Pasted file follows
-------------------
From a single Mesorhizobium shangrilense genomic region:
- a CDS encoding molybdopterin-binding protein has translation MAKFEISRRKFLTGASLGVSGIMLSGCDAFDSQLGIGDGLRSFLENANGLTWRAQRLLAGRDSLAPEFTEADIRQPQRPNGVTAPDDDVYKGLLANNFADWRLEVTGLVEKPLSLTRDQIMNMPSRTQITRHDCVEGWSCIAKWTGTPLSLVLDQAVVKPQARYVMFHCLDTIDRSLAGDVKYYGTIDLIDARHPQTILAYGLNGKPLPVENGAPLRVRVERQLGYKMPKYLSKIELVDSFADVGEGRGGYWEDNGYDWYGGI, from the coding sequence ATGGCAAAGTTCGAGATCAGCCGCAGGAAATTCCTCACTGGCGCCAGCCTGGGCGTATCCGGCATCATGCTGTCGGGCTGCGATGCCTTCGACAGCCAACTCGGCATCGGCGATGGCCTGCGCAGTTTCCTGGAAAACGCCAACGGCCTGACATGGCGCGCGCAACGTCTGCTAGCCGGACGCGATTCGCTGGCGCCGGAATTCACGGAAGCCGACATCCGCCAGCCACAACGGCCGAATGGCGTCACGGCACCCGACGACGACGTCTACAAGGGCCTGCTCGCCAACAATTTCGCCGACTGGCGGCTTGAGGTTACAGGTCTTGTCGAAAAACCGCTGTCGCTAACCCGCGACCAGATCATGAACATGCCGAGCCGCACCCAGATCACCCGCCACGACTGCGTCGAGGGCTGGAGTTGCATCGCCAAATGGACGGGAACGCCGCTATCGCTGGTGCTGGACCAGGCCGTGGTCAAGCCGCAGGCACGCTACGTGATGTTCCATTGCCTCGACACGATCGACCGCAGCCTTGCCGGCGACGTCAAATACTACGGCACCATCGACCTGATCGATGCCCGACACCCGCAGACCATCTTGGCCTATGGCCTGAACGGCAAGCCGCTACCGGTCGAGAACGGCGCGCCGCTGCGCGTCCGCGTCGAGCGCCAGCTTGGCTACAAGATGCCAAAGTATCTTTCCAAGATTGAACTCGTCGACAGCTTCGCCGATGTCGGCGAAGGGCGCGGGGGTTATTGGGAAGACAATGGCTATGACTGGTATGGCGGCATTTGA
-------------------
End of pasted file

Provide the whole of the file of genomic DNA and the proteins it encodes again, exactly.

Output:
From a single Mesorhizobium shangrilense genomic region:
- a CDS encoding molybdopterin-binding protein has translation MAKFEISRRKFLTGASLGVSGIMLSGCDAFDSQLGIGDGLRSFLENANGLTWRAQRLLAGRDSLAPEFTEADIRQPQRPNGVTAPDDDVYKGLLANNFADWRLEVTGLVEKPLSLTRDQIMNMPSRTQITRHDCVEGWSCIAKWTGTPLSLVLDQAVVKPQARYVMFHCLDTIDRSLAGDVKYYGTIDLIDARHPQTILAYGLNGKPLPVENGAPLRVRVERQLGYKMPKYLSKIELVDSFADVGEGRGGYWEDNGYDWYGGI, from the coding sequence ATGGCAAAGTTCGAGATCAGCCGCAGGAAATTCCTCACTGGCGCCAGCCTGGGCGTATCCGGCATCATGCTGTCGGGCTGCGATGCCTTCGACAGCCAACTCGGCATCGGCGATGGCCTGCGCAGTTTCCTGGAAAACGCCAACGGCCTGACATGGCGCGCGCAACGTCTGCTAGCCGGACGCGATTCGCTGGCGCCGGAATTCACGGAAGCCGACATCCGCCAGCCACAACGGCCGAATGGCGTCACGGCACCCGACGACGACGTCTACAAGGGCCTGCTCGCCAACAATTTCGCCGACTGGCGGCTTGAGGTTACAGGTCTTGTCGAAAAACCGCTGTCGCTAACCCGCGACCAGATCATGAACATGCCGAGCCGCACCCAGATCACCCGCCACGACTGCGTCGAGGGCTGGAGTTGCATCGCCAAATGGACGGGAACGCCGCTATCGCTGGTGCTGGACCAGGCCGTGGTCAAGCCGCAGGCACGCTACGTGATGTTCCATTGCCTCGACACGATCGACCGCAGCCTTGCCGGCGACGTCAAATACTACGGCACCATCGACCTGATCGATGCCCGACACCCGCAGACCATCTTGGCCTATGGCCTGAACGGCAAGCCGCTACCGGTCGAGAACGGCGCGCCGCTGCGCGTCCGCGTCGAGCGCCAGCTTGGCTACAAGATGCCAAAGTATCTTTCCAAGATTGAACTCGTCGACAGCTTCGCCGATGTCGGCGAAGGGCGCGGGGGTTATTGGGAAGACAATGGCTATGACTGGTATGGCGGCATTTGA